The cutaneous microbiology and antibody status to Propionibacterium acnes of patients with persistent (males, n = 32; females, n = 33) and late-onset (females, n = 25) acne were compared with individuals with adolescent acne (males, n = 22; females, n = 18) and normal control volunteers (persistent acne: males, n = 26; females, n = 30; late-onset: females, n = 20). Males had significantly higher grades of acne compared with females (P < 0·05). The microflora consisted in the main of propionibacteria, staphylococci and Malassezia; other bacteria represented less than 0·01% of the total microflora. At all sites for all samples there were significantly more propionibacteria than staphylococci or Malassezia (P < 0·05). There were significantly higher (P < 0·05) numbers of microorganisms in follicular casts from patients compared with their control volunteers for female facial skin and male back skin. Twenty-six papules and 48 normal follicles were analysed. A bimodal distribution of microbial colonization was noted, with about 90% of normal follicles and about 10% of acne follicles having no detectable viable microorganisms. Anti-P. acnes IgG antibody titres were measured using a secondary fluorescein isothiocyanate antibody technique, and no significant differences in titre were found between any groups of patients (P > 0·05). Correlation analysis showed no association between the population densities of P. acnes and anti-P. acnes IgG titres. There were no differences in the microbiology of skin of adolescent acne patients, persistent acne patients or late-onset acne patients which could account for these various forms of acne.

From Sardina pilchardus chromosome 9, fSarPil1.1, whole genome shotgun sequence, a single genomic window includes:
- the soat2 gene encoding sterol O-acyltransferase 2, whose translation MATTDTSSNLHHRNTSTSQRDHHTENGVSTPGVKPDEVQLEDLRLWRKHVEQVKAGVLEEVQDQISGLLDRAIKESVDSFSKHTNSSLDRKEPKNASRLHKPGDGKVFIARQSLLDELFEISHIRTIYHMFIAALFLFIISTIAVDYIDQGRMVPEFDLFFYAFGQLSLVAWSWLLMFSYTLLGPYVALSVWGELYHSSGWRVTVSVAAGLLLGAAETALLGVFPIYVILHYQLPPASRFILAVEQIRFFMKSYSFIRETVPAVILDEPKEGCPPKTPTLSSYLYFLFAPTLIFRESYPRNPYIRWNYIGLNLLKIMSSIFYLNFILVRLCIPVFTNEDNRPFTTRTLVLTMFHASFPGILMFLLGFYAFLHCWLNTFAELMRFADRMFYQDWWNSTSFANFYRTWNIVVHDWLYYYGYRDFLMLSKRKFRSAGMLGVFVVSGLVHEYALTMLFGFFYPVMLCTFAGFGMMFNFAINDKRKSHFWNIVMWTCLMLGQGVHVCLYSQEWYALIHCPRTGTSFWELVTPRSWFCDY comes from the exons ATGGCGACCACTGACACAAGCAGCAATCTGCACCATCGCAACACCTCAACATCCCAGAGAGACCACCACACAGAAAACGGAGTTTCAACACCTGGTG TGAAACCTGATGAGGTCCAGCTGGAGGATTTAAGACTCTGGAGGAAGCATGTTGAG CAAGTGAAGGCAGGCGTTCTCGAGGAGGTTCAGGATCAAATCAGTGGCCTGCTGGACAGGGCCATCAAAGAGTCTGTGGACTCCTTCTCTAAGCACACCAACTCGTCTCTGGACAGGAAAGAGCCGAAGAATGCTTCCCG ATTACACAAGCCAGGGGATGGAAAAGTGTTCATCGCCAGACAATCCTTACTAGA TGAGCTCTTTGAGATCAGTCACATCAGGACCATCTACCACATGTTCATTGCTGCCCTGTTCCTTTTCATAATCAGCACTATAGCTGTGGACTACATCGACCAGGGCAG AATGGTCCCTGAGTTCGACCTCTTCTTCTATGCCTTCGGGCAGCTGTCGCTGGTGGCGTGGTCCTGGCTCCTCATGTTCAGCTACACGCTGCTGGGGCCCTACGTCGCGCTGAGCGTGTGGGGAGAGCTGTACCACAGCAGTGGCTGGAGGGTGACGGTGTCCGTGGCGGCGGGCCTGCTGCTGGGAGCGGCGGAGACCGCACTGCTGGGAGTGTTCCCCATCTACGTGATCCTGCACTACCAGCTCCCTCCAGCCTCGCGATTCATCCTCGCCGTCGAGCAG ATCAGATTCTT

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Document Type: Research Article
Skin Research Centre, Microbiology Department, Leeds University, Leeds LS2 9JT, U.K.
Leeds Foundation for Dermatological Research, Department of Dermatology, The General Infirmary at Leeds, Great George Street, Leeds LS1 3EX, U.K.
Publication date: May 1, 2000